Tommy Mayekawa oral history interview, part 3 of 3, February 11, 2012


Dublin Core


During the Military occupation in Japan, Tommy Mayekawa works for the Third Military Railway Service Headquarters as an interpreter. He guards the trains to make sure they are not pilferage.

Living in Yokohama, Japan, Tommy does not encounter any hostility from the locals for being Japanese in a United States Military uniform. If the locals need food, Tommy says he would share and help them as much as possible.
However, there are Military restrictions on what he can and cannot give to national locals.

Tommy discusses the benefits of being a Japanese American in Japan. Being Japanese American, it is easy for Tommy to go out and eat at the local restaurants. After the Peace Treaty, Tommy visits his relatives freely.

In August 1946, Tommy is discharged from the Military and works as a civil service employee for 55 years in Japan. Tommy is married to Kayoko and has three children.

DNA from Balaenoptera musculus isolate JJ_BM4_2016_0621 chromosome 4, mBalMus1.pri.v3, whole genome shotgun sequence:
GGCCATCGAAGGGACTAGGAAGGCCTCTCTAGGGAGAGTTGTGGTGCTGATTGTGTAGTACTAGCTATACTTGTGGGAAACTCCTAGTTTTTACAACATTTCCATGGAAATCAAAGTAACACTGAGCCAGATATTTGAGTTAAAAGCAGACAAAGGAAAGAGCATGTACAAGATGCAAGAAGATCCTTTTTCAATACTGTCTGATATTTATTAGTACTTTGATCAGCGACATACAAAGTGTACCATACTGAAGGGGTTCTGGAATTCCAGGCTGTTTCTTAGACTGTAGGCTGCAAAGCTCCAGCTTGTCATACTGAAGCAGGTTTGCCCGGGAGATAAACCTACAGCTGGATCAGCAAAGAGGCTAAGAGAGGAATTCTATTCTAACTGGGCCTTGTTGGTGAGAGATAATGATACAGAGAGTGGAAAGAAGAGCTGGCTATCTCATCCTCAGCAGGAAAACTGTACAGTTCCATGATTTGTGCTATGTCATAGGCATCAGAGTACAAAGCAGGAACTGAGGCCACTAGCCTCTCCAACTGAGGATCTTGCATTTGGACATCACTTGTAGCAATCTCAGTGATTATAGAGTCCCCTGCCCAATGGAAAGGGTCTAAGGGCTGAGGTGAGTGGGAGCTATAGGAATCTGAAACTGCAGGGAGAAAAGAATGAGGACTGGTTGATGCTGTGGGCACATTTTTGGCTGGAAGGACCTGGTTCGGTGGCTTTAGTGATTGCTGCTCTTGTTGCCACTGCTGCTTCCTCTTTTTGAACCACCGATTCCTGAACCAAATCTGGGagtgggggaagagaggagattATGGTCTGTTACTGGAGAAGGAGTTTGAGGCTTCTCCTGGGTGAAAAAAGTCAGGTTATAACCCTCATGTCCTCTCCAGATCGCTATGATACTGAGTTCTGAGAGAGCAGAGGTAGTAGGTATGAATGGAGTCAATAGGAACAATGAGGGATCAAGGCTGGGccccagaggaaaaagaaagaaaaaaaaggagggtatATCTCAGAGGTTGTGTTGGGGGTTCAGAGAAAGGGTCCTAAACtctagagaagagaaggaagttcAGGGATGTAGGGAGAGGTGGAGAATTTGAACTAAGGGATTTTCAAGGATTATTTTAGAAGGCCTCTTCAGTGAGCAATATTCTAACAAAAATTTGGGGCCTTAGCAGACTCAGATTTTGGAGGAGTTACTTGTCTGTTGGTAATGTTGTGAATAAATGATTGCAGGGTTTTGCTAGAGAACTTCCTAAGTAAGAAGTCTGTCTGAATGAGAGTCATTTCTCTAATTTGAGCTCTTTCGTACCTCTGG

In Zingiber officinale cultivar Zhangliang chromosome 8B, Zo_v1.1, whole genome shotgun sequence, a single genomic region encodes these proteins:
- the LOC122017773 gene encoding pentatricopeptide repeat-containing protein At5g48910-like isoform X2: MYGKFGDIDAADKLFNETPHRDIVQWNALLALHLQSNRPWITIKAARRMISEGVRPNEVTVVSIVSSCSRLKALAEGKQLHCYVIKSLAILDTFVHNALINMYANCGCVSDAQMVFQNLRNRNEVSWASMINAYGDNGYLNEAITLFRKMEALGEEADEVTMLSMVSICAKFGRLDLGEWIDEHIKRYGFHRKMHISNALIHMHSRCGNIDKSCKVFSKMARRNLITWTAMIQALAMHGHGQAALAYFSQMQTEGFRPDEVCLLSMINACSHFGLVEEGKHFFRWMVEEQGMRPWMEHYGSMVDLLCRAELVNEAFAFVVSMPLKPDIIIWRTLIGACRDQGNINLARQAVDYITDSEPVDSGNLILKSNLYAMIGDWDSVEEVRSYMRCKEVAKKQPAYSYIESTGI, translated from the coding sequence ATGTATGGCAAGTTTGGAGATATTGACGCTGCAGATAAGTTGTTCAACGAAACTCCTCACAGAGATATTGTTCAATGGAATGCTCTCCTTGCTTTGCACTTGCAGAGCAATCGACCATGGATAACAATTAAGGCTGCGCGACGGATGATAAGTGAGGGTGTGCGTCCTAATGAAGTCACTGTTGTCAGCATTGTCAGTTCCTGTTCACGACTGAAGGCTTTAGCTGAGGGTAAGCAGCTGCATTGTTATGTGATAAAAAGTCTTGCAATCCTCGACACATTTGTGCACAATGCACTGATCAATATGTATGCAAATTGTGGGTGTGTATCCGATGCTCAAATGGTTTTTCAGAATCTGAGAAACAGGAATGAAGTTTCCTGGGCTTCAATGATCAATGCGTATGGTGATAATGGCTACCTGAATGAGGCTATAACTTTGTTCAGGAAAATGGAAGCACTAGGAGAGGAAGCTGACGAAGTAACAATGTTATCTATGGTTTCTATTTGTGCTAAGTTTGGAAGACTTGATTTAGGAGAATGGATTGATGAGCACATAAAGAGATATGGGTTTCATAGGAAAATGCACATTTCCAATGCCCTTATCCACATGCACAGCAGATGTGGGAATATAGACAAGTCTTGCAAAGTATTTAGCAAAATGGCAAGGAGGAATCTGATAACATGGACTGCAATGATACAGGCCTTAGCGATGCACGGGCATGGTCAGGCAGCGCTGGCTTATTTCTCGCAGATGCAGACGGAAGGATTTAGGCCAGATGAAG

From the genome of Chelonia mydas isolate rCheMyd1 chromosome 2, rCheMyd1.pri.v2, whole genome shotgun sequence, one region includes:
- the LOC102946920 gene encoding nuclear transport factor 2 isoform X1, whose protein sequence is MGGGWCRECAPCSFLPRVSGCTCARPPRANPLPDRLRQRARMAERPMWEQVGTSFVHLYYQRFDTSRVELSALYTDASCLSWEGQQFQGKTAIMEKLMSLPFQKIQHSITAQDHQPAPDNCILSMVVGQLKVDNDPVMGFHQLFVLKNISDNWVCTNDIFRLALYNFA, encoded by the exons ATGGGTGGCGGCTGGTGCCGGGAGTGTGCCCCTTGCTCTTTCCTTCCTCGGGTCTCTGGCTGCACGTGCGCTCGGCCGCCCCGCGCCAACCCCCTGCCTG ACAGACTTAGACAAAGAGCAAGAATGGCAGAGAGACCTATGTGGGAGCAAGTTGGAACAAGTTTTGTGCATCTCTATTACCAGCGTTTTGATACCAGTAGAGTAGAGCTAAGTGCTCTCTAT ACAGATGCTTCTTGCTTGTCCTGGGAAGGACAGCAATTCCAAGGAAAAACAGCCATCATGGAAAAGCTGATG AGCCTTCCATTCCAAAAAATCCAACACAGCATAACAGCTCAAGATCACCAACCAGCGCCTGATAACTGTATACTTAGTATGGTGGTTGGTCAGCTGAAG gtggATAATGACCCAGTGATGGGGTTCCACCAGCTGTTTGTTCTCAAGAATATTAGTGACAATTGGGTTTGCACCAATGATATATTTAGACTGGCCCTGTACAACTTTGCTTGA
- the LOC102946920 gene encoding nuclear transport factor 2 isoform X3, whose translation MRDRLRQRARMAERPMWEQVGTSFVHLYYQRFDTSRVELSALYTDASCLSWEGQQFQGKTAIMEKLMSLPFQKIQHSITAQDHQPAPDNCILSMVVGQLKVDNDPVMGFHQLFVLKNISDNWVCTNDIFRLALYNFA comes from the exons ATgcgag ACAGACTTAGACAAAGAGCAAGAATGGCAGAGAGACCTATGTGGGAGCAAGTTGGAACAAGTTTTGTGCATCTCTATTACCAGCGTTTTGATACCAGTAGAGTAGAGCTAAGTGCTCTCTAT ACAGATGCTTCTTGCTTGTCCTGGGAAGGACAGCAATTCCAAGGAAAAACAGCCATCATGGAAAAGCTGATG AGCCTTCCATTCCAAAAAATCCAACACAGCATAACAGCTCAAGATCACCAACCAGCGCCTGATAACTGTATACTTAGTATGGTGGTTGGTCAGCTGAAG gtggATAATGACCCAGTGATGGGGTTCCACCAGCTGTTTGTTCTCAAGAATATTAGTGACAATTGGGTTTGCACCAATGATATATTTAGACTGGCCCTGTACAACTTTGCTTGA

When Tommy's children graduate high school, they move to the United States to attend college. After Tommy's retirement, he returns to the United States and settles in California.

Tommy discusses receiving the Congressional Gold Medal for his Military service during World War Two. He hopes his war and camp experience will educate future generations on the Nisei legacy.



Oral History Item Type Metadata

Date of Birth

1921 Apr 22

Location of Birth

War or Conflict

Branch of Service

Entrance into Service


Mayekawa, Tommy: narrator, Horsting, Robert: interviewer, and Go For Broke National Education Center: publisher, “Tommy Mayekawa oral history interview, part 3 of 3, February 11, 2012,” Japanese American Military History Collective, accessed May 27, 2024,